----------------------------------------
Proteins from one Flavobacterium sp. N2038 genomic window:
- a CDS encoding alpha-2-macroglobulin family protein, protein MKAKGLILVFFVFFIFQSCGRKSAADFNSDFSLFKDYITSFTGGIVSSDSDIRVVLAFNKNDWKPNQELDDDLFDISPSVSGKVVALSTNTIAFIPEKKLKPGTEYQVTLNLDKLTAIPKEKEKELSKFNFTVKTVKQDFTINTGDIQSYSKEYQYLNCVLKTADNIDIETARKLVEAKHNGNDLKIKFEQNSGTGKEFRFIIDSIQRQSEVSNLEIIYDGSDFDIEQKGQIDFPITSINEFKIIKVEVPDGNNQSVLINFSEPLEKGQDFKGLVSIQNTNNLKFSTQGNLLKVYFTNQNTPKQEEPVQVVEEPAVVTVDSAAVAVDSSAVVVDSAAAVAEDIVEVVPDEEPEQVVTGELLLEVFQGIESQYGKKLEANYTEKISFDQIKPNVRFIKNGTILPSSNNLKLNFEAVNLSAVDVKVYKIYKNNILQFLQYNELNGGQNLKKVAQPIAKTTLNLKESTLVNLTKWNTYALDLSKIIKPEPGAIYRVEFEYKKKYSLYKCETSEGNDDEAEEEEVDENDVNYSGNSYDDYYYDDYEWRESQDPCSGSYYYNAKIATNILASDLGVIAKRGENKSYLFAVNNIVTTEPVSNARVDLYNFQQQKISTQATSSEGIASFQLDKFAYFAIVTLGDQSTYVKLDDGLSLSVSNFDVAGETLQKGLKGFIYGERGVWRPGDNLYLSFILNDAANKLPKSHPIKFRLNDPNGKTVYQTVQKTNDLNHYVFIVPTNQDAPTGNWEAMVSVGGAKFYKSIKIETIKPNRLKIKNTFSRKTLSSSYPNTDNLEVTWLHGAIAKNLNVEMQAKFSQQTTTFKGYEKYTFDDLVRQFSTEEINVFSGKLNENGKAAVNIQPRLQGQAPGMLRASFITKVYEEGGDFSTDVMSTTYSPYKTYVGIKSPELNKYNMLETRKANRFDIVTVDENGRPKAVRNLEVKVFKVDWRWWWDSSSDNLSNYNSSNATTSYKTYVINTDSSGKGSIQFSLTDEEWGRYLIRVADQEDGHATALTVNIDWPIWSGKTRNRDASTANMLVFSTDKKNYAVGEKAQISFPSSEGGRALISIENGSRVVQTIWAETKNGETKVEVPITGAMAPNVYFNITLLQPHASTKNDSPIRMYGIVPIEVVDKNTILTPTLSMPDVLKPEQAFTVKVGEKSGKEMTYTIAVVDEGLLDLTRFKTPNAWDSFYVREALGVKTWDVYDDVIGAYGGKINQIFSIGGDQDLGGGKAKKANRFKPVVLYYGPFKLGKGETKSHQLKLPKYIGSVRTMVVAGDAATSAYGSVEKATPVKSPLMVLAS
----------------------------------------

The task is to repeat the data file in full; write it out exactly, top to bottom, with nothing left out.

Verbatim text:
Proteins from one Flavobacterium sp. N2038 genomic window:
- a CDS encoding alpha-2-macroglobulin family protein, protein MKAKGLILVFFVFFIFQSCGRKSAADFNSDFSLFKDYITSFTGGIVSSDSDIRVVLAFNKNDWKPNQELDDDLFDISPSVSGKVVALSTNTIAFIPEKKLKPGTEYQVTLNLDKLTAIPKEKEKELSKFNFTVKTVKQDFTINTGDIQSYSKEYQYLNCVLKTADNIDIETARKLVEAKHNGNDLKIKFEQNSGTGKEFRFIIDSIQRQSEVSNLEIIYDGSDFDIEQKGQIDFPITSINEFKIIKVEVPDGNNQSVLINFSEPLEKGQDFKGLVSIQNTNNLKFSTQGNLLKVYFTNQNTPKQEEPVQVVEEPAVVTVDSAAVAVDSSAVVVDSAAAVAEDIVEVVPDEEPEQVVTGELLLEVFQGIESQYGKKLEANYTEKISFDQIKPNVRFIKNGTILPSSNNLKLNFEAVNLSAVDVKVYKIYKNNILQFLQYNELNGGQNLKKVAQPIAKTTLNLKESTLVNLTKWNTYALDLSKIIKPEPGAIYRVEFEYKKKYSLYKCETSEGNDDEAEEEEVDENDVNYSGNSYDDYYYDDYEWRESQDPCSGSYYYNAKIATNILASDLGVIAKRGENKSYLFAVNNIVTTEPVSNARVDLYNFQQQKISTQATSSEGIASFQLDKFAYFAIVTLGDQSTYVKLDDGLSLSVSNFDVAGETLQKGLKGFIYGERGVWRPGDNLYLSFILNDAANKLPKSHPIKFRLNDPNGKTVYQTVQKTNDLNHYVFIVPTNQDAPTGNWEAMVSVGGAKFYKSIKIETIKPNRLKIKNTFSRKTLSSSYPNTDNLEVTWLHGAIAKNLNVEMQAKFSQQTTTFKGYEKYTFDDLVRQFSTEEINVFSGKLNENGKAAVNIQPRLQGQAPGMLRASFITKVYEEGGDFSTDVMSTTYSPYKTYVGIKSPELNKYNMLETRKANRFDIVTVDENGRPKAVRNLEVKVFKVDWRWWWDSSSDNLSNYNSSNATTSYKTYVINTDSSGKGSIQFSLTDEEWGRYLIRVADQEDGHATALTVNIDWPIWSGKTRNRDASTANMLVFSTDKKNYAVGEKAQISFPSSEGGRALISIENGSRVVQTIWAETKNGETKVEVPITGAMAPNVYFNITLLQPHASTKNDSPIRMYGIVPIEVVDKNTILTPTLSMPDVLKPEQAFTVKVGEKSGKEMTYTIAVVDEGLLDLTRFKTPNAWDSFYVREALGVKTWDVYDDVIGAYGGKINQIFSIGGDQDLGGGKAKKANRFKPVVLYYGPFKLGKGETKSHQLKLPKYIGSVRTMVVAGDAATSAYGSVEKATPVKSPLMVLAS